Friday 21 October 2011

Money, Time & Effort Wasted!

fbb is appealing!

Investigating the revised service 53 from Sheffield to Mansfield gives fbb the opportunity to look at how public transport information is processed.

Bus companies are required, by law, to submit "registrations" for "local services" to the Traffic Commissioners eight weeks before the service starts. For a view on what a "registration" is, see "how to Save Money" (read again). So the revised timetable, incorporating the withdrawal of evening and Sunday journeys should have arrived before 5th September. Unless Stagecoach is very casual, the structure of the service would have been pretty-well fixed well before that.

The registration was officially published in "Notices and Proceedings" on 23rd September, having missed the 9th September issue ...
... but "N&P" really only tells you that something is happening but not exactly what. Nevertheless, Stagecoach is obliged to send copies of the timetable etc. to all local authorities through which the route passes, in this case Nottinghamshire, Derbyshire and South Yorkshire. So these folk have eight weeks to do something about publishing a revised timetable if they wish to do so.

It is worth remembering that the counties have no obligation to publish any timetables at all; indeed neither has the bus company any legal requirement other than to send the details off as indicated above. Incredibly, a bus company does not have to tell Joe Public when its buses will run!

So how do these various organisations perform?
Traveline East Midlands got it wrong at first ...
... but were quick to correct it. The full timetable change was in place in good time but suffers from the inability of the "system" to separate out old and new times. Very messy and difficult to follow. See the full version (here)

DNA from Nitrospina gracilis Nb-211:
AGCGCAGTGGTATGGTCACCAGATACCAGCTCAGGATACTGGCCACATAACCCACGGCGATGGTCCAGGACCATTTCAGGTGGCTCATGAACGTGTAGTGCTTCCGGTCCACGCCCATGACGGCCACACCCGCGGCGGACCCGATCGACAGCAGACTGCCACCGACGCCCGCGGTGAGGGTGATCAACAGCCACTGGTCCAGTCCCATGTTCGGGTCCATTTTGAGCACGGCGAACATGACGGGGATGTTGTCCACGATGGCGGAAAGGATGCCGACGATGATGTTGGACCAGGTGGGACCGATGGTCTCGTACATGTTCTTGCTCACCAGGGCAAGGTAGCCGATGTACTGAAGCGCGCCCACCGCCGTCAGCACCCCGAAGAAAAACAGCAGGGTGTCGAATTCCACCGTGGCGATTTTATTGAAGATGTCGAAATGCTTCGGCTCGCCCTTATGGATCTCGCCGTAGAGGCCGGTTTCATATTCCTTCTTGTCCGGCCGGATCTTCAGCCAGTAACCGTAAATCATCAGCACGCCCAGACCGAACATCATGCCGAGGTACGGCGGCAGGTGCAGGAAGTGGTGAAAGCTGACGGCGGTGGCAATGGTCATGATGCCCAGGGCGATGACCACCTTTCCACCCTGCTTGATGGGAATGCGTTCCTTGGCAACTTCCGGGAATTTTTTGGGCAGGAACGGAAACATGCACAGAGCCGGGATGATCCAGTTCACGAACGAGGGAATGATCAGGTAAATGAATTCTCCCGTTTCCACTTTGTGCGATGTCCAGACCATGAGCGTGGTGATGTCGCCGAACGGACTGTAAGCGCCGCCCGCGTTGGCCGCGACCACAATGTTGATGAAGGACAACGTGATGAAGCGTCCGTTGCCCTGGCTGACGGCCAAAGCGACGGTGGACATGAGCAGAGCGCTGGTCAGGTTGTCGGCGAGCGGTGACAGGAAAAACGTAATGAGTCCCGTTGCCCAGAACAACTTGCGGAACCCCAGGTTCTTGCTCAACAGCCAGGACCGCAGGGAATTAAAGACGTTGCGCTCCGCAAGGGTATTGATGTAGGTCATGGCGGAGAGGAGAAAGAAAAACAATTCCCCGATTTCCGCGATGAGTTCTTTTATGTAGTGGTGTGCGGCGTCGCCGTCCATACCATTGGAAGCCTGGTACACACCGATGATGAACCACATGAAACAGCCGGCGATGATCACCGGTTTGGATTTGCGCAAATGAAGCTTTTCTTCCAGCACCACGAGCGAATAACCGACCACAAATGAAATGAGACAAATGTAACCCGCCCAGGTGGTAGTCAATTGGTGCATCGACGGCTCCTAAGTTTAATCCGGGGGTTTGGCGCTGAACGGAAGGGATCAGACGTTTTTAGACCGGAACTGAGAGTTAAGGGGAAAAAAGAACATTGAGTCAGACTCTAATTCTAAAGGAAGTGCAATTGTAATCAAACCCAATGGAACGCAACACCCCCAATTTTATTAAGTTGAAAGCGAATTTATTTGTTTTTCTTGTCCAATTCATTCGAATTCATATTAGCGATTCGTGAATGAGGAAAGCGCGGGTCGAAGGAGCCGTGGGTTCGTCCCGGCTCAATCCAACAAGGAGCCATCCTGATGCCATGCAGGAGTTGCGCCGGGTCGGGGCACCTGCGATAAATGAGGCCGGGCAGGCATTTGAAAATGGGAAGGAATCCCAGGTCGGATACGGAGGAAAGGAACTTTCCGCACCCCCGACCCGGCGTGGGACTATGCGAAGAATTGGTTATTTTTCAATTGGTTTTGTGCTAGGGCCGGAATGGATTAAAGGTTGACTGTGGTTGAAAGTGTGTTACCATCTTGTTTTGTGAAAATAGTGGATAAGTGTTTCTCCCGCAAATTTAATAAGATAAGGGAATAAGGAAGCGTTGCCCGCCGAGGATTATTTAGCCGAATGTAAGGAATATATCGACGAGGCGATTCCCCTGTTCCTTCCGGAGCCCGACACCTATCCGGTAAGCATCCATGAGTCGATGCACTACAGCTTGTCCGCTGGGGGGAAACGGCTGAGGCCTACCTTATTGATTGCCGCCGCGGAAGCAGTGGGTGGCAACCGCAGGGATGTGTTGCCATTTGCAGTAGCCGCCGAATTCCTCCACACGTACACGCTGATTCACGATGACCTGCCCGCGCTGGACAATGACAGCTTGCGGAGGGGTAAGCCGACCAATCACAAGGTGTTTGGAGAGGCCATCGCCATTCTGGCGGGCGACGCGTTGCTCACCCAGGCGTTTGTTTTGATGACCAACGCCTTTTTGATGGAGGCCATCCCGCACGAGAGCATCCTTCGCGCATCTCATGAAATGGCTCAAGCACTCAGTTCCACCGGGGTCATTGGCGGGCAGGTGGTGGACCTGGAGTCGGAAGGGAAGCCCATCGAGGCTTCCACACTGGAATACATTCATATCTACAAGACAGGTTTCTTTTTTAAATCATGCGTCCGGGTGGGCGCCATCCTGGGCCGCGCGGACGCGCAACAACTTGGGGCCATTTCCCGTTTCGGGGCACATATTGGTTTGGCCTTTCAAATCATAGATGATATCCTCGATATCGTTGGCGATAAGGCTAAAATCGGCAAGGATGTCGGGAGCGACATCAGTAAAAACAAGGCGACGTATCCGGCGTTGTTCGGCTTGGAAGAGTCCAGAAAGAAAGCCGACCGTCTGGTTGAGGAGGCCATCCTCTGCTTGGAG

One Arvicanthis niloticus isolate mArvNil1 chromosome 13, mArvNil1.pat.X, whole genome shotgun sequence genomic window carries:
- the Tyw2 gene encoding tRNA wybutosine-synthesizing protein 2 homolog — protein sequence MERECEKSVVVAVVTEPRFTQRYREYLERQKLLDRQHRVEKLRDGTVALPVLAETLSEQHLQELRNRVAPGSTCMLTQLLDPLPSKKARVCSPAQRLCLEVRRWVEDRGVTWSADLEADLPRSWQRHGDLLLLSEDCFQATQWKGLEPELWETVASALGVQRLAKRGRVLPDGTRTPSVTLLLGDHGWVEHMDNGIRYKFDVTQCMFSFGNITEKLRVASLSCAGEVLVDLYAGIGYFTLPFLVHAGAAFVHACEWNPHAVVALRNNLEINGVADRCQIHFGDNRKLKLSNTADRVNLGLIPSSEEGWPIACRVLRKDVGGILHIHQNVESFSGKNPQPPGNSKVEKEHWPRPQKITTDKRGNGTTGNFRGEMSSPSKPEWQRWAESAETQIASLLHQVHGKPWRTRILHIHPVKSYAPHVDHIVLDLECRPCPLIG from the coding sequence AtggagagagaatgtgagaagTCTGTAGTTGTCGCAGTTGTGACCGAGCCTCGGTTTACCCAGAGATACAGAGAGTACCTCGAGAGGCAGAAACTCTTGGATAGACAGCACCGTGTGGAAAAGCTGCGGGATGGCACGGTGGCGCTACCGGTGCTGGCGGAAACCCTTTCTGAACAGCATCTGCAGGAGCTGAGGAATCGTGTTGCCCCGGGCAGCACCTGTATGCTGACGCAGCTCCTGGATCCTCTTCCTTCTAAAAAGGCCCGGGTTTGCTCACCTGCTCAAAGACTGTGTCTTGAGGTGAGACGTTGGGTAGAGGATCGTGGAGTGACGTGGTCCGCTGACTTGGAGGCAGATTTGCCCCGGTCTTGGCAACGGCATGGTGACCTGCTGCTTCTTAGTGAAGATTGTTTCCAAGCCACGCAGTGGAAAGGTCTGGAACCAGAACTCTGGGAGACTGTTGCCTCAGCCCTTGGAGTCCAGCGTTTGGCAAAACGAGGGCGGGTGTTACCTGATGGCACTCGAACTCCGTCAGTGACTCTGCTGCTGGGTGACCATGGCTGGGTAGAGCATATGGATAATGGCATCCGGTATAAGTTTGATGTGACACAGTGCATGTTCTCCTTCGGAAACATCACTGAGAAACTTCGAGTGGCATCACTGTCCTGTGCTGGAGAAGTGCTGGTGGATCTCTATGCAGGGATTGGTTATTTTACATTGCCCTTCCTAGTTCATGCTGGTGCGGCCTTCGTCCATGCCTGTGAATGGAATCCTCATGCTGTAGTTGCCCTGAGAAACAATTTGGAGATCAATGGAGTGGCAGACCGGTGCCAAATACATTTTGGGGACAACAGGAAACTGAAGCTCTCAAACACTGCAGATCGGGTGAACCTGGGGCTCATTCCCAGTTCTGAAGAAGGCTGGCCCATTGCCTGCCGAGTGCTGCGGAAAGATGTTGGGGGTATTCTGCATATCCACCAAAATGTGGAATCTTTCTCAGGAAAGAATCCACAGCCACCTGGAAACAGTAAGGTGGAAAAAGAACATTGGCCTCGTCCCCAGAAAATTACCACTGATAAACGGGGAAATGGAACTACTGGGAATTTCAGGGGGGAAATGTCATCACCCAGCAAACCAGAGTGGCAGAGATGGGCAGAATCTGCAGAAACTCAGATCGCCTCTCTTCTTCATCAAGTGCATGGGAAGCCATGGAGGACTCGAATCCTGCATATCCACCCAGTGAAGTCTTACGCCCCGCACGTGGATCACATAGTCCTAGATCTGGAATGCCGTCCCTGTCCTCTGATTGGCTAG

Derbyshire  went live with the evening and Sunday 53A change, then published a "2nd edition" with the Monday to Saturday daytime alterations. It is the ONLY version to include the useful connecting times for Sheffield and Mansfield when these are unserved by through journeys. Well done fellas; you can read it in full (here).
South Yorkshire's leaflet popped up on line, also in good time. It has a map (of sorts) and a typically weird description of the route. IF these two failings could be sorted out and IF connections were added it COULD be the best offer of all. Have a gander (here).  
Traveline Yorkshire doesn't provide full timetables although the data is in their system. You are limited to little bits like the example (here). The site does link to South Yorkshire's timetable set, so, once this is all in place, you can get the info.

Now things become less happy!
Nottinghamshire was still showing a timetable from 2010 with a hourly bus between Mansfield and Sheffield. The service went two-hourly from April 1011.  With just less than a week to go to the latest change you can check (here).
Astoundingly, in parallel with Nottinghamshire, Stagecoach, operator of the Monday to Saturday daytime service was still showing the old HOURLY 2010 times with (on Friday 21st October) not a word about either the April 2011 or the October 2011 revisions. (Here) the current timetable isn't.
T M Travel, operator of the new evening and Sunday 53A remain equally silent, but even if they did give advance notice it would only be a link to either South Yorkshire or Derbyshire. Their paltry effort is (here).

Can you believe that Stagecoach,  the company that runs the main service, can't even get the right current timetable on-line? Unbelievable!

Can you believe that Traveline can't get its revised data to work correctly?
Look at that 1804/1807 connection. Is it "official"? Will the 53A wait? You would hope so, or it's two and a half hours in sunny Bolsover. This is how traveline doesn't cope with the minimal 3 minute connection time shown above:-